In the first half of the essay, Moraga outlines how the gay rights movement is flawed in its mostly white, single-issue politics. She says that the movement is “prompted by the entitlement of race and class” which the mostly white queer proponents of the movement possess. In other words, she states that the contemporary gay rights movement seeks not to challenge those systems of power that keep people oppressed, which is what it’s original aim was, but instead desires to assimilate into those very systems- both as individuals and as a movement. Moreover, she argues that the movement fails to recognize the way white queers are implicit in the cultural imperialism involved in transnational adoption and “the support of immigrant rights for gay couples but not for migrant workers”…
[Submitted by kararikue]
A real badass Transwoman wrote this, and I totally recommend it. In fact, this shit should be required reading for Chicanos/as/@s.
This seems more relevant now that this whole “cotton ceiling” thing has gone around.
I’m done identifying as “Trans*”. I’m done trying to force my way into these movements and groups that are so overwhlemingly white. I’ve already spent three years trying to, I don’t plan to spend the next ten or twenty doing the same. I’m exhausted from fighting for acceptance outside of the trans* group, I don’t see any need to keep fighting within that group. I don’t see why I should try to be included in a space that works so ardently to keep me and people like me out. It’s a waste of my time, and I believe it will ultimately be hurtful to myself and others like me.
Don’t be surprised, the entire trans “consciousness” comes from a place of incredible whiteness. Not only from its attempts for inclusion within the lesbian and gay movements, but within its discourse. Kate Bornstein, Leslie Feinberg, Riki Wilchins, S. Bear Bergman, and Julia Serano are all white. The people defining my identity and supposed community are all white, we share nothing in terms of culture or ideology. In fact, the reason I celebrated finding Feinberg and Bornstein was because they were such a good alternative to the dominant, ALSO incredibly white, narrative when I was first coming to terms with my gender. This is like rejoicing at finding a band-aid after being stabbed, because the dominant narrative had me questioning all the time what I was, whether I was trans enough, whether I was feminine enough to even be trans, all that bullshit. I didn’t feel any kind of peace within myself until I read Gloria Anzaldua’s “Borderlands/La Frontera” at UTEP. Until then, I had been combing through what Feinberg and Bornstein had written in hopes of making sense of my gender.
And if I remember right, Jameson Green said that the term “transgender” was thought up by Virginia Prince, someone who didn’t believe people should have access to surgeries, and who denied gay men and transwomen entry into the organizations she created. Why would I chose to use a label to describe myself that was created by someone who would hate means hate my use of it? Ignoring that history is one of the most problematic things I could do, and I’m not accommodating or excusing anyone by contributing to that. In fact, the only word I really identify with is “Mestiz@”, and within that I don’t need a signifier for my gender, the “@” does that for me. To me, that single letter, or symbol, I guess, shows how I am a combination of male of female, and how my understanding of “male” and “female” are based in Chicanism@.Ademas, the people who I look up to as my TPOC ancestors didn’t identify as Trans*. Even Sylvia Rivera and Marsha P. Johnson identified as drag queens and transvestites. Y Sylvia even said in an entrevista that she only identifies as herself. We, and I do mean ‘we’ because I’ve done this myself, ascribe transness to her postmortem because that’s the understanding of the space she occupied that we have today. Maybe she would have argued with that. So my history isn’t something I share with white trans people, and with that goes my last theoretical connection to white trans people. Because really, we have no more in common than I do with the average white cis person, except for some of our medical histories. I realize this means that I’ll have to create a community for myself, to find new ways of defining myself that don’t exist in white queerness, and I intend to. I will (re)create a space in Latinidad for myself and people like me. And I will never give up on that.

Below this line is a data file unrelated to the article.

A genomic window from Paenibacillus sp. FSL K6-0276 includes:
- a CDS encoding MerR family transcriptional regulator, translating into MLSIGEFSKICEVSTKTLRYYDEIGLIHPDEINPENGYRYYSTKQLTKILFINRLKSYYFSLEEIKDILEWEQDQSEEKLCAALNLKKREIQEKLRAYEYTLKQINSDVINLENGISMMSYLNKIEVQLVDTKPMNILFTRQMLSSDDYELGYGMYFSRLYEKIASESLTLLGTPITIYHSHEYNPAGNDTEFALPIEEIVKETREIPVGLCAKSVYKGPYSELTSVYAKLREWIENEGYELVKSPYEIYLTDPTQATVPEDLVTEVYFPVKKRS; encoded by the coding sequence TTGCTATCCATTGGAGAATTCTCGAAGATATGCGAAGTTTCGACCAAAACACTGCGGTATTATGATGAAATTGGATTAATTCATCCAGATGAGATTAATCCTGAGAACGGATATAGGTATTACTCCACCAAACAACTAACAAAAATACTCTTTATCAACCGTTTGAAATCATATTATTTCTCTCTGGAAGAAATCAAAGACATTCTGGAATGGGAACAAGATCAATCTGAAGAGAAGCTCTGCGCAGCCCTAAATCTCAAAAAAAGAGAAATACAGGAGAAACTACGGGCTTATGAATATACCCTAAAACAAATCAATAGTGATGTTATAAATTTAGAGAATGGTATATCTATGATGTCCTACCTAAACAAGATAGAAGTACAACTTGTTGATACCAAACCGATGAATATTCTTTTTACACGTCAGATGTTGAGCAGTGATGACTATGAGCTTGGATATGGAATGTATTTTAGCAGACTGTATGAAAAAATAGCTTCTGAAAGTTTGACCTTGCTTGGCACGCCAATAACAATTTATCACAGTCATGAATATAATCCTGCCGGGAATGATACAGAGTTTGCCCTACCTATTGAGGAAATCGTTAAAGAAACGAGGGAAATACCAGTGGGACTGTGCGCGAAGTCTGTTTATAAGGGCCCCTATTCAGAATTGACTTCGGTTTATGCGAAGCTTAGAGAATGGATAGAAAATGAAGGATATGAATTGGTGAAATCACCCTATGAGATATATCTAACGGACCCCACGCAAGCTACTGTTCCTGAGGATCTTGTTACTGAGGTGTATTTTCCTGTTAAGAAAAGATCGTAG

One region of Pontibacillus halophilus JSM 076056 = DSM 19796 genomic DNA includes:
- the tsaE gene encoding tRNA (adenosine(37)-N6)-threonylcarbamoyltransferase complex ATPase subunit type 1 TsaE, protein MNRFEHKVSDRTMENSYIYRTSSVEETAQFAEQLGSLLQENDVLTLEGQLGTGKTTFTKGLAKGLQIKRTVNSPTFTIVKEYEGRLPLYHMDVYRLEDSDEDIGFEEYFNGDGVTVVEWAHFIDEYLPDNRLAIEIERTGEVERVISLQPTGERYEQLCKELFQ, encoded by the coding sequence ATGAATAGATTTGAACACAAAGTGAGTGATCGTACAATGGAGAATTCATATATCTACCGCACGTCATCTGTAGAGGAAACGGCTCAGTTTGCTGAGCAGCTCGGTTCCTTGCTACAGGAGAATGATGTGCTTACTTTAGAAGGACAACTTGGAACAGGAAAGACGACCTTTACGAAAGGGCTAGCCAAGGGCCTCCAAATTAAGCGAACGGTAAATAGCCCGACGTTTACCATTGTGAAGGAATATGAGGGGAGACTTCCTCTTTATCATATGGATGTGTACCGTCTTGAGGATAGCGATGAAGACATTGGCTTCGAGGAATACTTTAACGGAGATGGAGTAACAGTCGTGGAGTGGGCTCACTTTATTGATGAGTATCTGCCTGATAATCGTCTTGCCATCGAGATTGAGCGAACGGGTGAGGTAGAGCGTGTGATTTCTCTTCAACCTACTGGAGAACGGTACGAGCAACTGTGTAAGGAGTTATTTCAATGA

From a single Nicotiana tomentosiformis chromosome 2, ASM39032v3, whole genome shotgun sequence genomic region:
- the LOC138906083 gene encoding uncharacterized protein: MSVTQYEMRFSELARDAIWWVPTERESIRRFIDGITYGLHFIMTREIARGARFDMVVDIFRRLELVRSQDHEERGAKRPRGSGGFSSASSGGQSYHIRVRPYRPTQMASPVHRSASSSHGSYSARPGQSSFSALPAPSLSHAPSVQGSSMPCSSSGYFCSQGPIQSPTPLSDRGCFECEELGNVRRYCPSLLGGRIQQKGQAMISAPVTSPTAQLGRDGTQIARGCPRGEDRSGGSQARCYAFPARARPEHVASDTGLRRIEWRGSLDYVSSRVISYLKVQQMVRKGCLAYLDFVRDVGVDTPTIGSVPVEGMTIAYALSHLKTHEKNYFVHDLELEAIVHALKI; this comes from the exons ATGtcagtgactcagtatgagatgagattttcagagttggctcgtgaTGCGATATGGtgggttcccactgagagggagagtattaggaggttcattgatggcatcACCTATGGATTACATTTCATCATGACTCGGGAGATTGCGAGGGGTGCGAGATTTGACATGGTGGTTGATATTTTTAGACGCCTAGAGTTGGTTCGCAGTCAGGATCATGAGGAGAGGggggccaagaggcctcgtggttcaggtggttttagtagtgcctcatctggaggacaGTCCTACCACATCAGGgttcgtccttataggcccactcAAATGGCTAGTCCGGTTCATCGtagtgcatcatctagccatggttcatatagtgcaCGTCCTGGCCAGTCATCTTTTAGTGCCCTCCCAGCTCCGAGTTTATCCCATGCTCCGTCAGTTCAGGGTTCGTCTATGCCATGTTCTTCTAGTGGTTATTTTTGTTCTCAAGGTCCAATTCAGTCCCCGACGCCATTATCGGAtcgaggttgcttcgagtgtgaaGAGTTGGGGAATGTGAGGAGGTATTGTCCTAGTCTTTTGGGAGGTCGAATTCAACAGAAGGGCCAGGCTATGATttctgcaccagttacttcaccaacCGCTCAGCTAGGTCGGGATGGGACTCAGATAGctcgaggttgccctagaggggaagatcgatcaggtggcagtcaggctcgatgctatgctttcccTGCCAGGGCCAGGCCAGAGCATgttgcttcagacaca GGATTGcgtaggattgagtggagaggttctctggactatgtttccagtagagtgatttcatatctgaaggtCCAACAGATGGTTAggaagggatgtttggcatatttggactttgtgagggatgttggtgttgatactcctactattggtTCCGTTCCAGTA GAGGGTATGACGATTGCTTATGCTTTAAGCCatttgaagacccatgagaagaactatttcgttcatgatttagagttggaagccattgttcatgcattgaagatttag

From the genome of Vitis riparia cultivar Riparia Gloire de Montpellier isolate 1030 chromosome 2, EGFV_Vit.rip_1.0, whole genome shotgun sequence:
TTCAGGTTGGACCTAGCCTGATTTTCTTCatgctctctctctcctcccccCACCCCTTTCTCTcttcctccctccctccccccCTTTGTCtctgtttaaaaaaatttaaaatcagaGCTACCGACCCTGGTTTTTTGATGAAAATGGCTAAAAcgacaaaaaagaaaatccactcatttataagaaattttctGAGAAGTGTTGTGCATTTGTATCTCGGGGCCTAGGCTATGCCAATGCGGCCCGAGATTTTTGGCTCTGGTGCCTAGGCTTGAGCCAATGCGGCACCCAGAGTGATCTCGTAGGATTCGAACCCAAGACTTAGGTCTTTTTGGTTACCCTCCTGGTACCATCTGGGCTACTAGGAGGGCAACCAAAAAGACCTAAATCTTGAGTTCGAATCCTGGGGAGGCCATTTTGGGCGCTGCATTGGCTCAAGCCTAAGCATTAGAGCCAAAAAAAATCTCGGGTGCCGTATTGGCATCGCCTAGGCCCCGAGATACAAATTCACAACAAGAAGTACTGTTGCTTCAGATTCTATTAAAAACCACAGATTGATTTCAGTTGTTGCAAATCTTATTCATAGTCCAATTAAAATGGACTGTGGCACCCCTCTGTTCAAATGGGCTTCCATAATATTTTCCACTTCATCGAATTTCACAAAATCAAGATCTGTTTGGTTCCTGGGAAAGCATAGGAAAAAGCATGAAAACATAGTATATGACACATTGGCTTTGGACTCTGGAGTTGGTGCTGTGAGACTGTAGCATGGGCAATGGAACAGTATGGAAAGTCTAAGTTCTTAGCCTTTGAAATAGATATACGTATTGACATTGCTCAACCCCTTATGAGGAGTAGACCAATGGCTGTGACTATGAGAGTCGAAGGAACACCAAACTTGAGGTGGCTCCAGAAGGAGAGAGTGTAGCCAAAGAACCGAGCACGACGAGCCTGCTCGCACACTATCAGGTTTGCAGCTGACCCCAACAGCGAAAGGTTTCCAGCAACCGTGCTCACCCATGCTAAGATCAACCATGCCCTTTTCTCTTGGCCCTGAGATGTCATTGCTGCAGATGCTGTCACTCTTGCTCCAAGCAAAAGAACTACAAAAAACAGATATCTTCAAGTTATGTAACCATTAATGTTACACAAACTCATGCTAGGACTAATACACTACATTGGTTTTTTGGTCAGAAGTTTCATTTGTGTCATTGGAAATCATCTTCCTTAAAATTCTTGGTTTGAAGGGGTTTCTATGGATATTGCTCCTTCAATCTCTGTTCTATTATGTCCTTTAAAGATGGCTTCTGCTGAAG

I’m going to continue my work. I’m going to keep working for Trans* rights and TPOC. I’m going to dedicate my life to doing everything I can to help those communities, because it’s the least they need. It’s the least I can do.
So nothing’s different, really, except now everyone knows. And everyone saw me call you out.
Photographs of 1940s White servicemen dancing with and kissing White women are a familiar part of our cultural imagination but non-White American men also served during both World Wars. This photograph is a stunning reminder of this aspect of U.S. history. Here, two Mexican American men (at least one of whom is a serviceman) pose with their sweethearts in 1940. (The railing is an in-studio prop.)
Notice the floral design peeking out between the life preserver on the woman’s skirt. Its placement seems almost purposeful, as if she wanted to make certain that the prop didn’t obstruct a view of her lovely skirt. Style matters - even, or perhaps especially, when posing with one’s sweetheart.
Credit: Los Angeles Public Library
"And if going home is denied me, then I will have to stand and claim my space, making a new culture — una cultura mestiza — with my own lumber, my own bricks and mortar and my own feminist architecture."
My life mantra: I hand wrote this out recently and pinned it on the wall facing my bed so I can wake and sleep to this message.